For such huge numbers, using `double` or `long double` (exact lengths and and resulting datatypes might vary depending on your platform), but at some time you'll stumble upon precision issues, so depending on your use case, size of values your best bet might be using a custom datatype (edit: e.g. from one of the libraries found in one of the linked questions).

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It's a number-theoretic question, really. No need to brute-force here. The whole point of the task is to show the superiority of some simple classic theorems. See my answer. – Viktor Latypov Jun 30 '12 at 8:18
Interesting, guess you just stole my weekend's spare time, going to read up on that. :) – Mario Jun 30 '12 at 8:29
This book is nice: books.google.ru/books/about/Number_Theory.html?id=njgVUjjO-EAC Also the Ivan Vinogradov's books are good. The Jean-Pierre Serre's "Course d'arithmetique" opens even more possibilities. – Viktor Latypov Jun 30 '12 at 8:32

I suggest using a specialized math library. Also this looks like crypto, so i suggest using a crypto library. GNU is bound to have one which you can use. This is because in crypto in many cases the exponent might be selected to give efficient calculation using shortcuts which normal math libraries cannot assume.

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For dealing with very large numbers, take a look at boost's Multiprecision library. It has a powm() function that works for this purpose well.

``````template <class Integer>
Integer powm(const Integer& b, const Integer& p, const Integer& m);
``````

Returns bp % m.

Example:

``````#include <boost/multiprecision/cpp_int.hpp>

boost::multiprecision::cpp_int pow("8912627233012800753578052027888001981");
boost::multiprecision::cpp_int mod("0x86f71688cdd2612c117d1f54bdae029");
boost::multiprecision::cpp_int base(12345);

boost::multiprecision::cpp_int result = powm(base, pow, mod);

std::cout << "result is: " << result << std::endl;
``````

prints:

``````result is: 5758534182572671080415167723795472693
``````
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But, the value of b might not fit in the data type "long long" of C++. For example b can be 1000000000 th Fibonacci number.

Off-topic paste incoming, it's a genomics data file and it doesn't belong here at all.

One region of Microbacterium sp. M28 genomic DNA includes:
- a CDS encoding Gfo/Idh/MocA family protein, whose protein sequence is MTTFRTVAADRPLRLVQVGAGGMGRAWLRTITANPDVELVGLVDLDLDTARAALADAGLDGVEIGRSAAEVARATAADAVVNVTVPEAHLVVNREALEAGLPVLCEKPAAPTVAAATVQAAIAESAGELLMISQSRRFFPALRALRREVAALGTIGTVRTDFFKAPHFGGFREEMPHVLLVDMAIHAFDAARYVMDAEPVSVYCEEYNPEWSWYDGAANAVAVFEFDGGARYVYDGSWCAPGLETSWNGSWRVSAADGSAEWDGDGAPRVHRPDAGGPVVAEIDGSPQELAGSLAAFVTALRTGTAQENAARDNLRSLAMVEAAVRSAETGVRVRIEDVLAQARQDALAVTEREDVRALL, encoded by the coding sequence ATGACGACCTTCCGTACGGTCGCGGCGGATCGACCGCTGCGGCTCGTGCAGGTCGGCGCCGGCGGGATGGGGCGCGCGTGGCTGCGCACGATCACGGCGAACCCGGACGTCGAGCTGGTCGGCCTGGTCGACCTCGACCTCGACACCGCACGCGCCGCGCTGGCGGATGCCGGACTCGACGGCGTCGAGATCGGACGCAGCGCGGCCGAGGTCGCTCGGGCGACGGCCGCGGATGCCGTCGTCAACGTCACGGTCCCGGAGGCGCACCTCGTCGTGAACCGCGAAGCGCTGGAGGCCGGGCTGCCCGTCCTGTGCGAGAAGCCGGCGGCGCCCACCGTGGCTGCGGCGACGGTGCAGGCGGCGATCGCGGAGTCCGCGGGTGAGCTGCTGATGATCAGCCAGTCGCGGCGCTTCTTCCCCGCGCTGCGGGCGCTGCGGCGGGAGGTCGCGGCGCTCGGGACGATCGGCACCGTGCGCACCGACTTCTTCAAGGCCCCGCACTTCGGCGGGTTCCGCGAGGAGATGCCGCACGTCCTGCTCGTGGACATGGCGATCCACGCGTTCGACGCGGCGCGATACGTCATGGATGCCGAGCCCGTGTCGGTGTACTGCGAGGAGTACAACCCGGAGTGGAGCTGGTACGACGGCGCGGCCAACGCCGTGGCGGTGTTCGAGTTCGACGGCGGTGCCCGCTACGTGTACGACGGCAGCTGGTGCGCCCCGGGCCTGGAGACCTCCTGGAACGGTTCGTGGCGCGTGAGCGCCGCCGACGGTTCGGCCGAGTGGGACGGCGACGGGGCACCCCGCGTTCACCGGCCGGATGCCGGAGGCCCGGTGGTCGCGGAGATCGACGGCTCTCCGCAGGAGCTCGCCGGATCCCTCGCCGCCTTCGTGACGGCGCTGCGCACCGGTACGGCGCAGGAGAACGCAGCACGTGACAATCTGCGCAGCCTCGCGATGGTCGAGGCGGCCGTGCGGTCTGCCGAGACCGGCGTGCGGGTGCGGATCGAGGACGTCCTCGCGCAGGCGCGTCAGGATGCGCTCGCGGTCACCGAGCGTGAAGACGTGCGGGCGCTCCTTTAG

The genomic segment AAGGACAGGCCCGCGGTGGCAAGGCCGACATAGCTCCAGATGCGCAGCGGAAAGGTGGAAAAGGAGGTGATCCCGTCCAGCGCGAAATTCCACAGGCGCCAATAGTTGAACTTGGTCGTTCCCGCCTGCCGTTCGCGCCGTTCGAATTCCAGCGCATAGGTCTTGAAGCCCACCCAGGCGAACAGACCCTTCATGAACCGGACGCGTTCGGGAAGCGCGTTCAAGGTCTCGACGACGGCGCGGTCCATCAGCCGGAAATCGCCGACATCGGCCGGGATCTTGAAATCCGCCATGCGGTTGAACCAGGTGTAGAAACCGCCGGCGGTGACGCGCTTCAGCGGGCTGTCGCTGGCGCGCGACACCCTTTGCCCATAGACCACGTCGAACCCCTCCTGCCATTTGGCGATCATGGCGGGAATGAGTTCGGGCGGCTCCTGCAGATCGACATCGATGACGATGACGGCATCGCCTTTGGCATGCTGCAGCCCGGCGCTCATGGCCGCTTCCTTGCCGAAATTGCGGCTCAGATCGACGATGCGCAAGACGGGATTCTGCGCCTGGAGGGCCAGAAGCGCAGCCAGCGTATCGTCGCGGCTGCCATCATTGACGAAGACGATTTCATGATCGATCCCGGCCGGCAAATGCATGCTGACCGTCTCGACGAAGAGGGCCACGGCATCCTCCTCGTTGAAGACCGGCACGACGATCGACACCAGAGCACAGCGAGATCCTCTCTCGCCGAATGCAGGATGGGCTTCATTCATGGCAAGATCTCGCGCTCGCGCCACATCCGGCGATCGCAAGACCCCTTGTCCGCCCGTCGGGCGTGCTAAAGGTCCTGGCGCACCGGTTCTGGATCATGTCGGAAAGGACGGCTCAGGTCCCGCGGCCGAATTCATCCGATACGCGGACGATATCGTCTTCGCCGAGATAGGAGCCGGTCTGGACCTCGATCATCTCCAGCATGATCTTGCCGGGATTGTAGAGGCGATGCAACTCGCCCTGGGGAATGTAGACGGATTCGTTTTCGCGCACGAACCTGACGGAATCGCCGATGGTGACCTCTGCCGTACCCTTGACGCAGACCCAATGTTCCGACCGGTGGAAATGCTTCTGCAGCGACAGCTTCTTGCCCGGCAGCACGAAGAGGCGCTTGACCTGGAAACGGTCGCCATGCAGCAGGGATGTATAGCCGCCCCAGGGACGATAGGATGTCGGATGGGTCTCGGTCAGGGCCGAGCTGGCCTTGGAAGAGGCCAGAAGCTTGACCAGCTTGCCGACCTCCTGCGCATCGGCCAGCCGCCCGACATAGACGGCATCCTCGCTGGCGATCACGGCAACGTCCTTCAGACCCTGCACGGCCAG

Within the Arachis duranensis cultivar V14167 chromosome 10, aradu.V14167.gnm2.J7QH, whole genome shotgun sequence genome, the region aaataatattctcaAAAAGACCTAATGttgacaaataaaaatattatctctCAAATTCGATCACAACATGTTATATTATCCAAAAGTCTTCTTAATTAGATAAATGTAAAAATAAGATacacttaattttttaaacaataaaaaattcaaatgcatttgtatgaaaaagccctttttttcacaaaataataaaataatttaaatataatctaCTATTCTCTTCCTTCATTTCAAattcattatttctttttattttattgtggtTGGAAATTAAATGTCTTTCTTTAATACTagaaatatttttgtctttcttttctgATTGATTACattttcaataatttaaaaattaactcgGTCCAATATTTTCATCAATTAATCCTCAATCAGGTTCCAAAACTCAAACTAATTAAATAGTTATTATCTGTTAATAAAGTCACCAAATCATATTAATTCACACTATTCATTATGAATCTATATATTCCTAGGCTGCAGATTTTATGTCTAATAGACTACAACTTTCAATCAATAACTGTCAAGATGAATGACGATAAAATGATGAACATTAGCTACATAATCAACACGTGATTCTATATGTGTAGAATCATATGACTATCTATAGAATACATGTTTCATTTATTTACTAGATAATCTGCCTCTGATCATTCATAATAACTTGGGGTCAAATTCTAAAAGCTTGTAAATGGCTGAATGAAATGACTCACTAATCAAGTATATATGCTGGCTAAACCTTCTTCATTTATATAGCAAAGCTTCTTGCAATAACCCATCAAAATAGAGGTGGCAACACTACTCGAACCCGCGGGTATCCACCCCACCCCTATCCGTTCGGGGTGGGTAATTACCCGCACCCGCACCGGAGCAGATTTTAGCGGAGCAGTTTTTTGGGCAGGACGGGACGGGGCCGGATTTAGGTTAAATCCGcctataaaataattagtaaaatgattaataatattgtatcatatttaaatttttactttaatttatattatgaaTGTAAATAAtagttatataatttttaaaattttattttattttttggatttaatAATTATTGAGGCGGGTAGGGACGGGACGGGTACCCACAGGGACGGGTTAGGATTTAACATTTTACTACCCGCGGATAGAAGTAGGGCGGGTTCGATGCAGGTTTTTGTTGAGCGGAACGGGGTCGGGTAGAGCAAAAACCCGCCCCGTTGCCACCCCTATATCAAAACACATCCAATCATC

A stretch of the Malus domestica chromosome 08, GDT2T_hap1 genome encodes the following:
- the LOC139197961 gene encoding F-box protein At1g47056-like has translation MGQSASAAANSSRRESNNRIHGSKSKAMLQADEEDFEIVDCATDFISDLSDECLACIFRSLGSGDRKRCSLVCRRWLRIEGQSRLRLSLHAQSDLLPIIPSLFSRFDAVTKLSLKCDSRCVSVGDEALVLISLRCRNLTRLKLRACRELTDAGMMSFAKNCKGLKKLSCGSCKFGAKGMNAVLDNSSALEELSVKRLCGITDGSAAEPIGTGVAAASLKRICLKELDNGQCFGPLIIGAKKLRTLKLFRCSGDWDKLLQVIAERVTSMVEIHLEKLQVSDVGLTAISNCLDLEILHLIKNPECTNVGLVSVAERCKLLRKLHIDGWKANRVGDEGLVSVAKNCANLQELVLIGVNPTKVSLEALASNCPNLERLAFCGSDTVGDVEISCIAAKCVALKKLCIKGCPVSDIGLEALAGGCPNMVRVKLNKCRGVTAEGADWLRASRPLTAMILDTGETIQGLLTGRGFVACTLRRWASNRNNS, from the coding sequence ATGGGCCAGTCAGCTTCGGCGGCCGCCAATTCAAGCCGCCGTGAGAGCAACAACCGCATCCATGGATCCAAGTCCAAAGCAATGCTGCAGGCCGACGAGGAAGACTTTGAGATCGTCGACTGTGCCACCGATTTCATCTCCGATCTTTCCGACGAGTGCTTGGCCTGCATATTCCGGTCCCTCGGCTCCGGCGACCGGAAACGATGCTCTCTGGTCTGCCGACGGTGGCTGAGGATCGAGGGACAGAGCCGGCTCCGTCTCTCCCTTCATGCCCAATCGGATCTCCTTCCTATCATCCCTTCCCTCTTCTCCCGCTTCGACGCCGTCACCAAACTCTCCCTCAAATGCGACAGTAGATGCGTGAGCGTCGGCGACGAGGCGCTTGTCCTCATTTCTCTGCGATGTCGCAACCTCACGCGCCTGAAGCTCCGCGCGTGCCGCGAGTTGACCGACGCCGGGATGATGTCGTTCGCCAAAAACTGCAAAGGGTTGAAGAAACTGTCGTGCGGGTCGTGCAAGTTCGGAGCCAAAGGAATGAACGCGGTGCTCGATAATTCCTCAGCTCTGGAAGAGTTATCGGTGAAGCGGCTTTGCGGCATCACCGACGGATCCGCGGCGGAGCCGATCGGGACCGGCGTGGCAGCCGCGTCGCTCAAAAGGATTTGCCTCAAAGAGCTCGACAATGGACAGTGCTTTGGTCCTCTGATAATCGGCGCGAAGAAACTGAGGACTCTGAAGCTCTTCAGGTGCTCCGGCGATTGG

For things like this, there is a simple fix: recall

a^(b+c) == a^b * a^c mod d

You can compute the particular product you asked about with the same sort of recursion you use to compute Fibonacci numbers -- you don't need large numbers or modular exponentiation at all!

Another version that comes up sometimes is

a^(b*c) = (a^b)^c mod d

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``````#include <iostream>
#include <math.h>
#include <stdint.h>

using namespace std;

int main(){
int64_t a, b, k, d;
cin >> a >> b >> k;

int64_t poew = pow(a, b);
d = poew % k;

cout << d;
}
``````

because int64_t has larger range than int

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The question says that value of 'b' can be very very large and hence pow(a,b) may not fight even in 64 bit long data structure. – Gurpreet Singh Oct 14 at 18:41

I use this function to solve this problem

UVA 374 - Big Mod

http://uva.onlinejudge.org/index.php?option=com_onlinejudge&Itemid=8&page=show_problem&problem=310

``````// a^b % T

// with Exponentiation by squaring (http://en.wikipedia.org/wiki/Exponentiation_by_squaring#Basic_method)

// if a very large use
// R=(unsigned long long)(R*a)%T;

int restOfPot(long long a,int b,int T)
{
a%=T;
long long R=1;

while(b)
{
if(b&1) R=(R*a)%T;
a=(a*a)%T;
b>>=1;
}

return int(R);
}
``````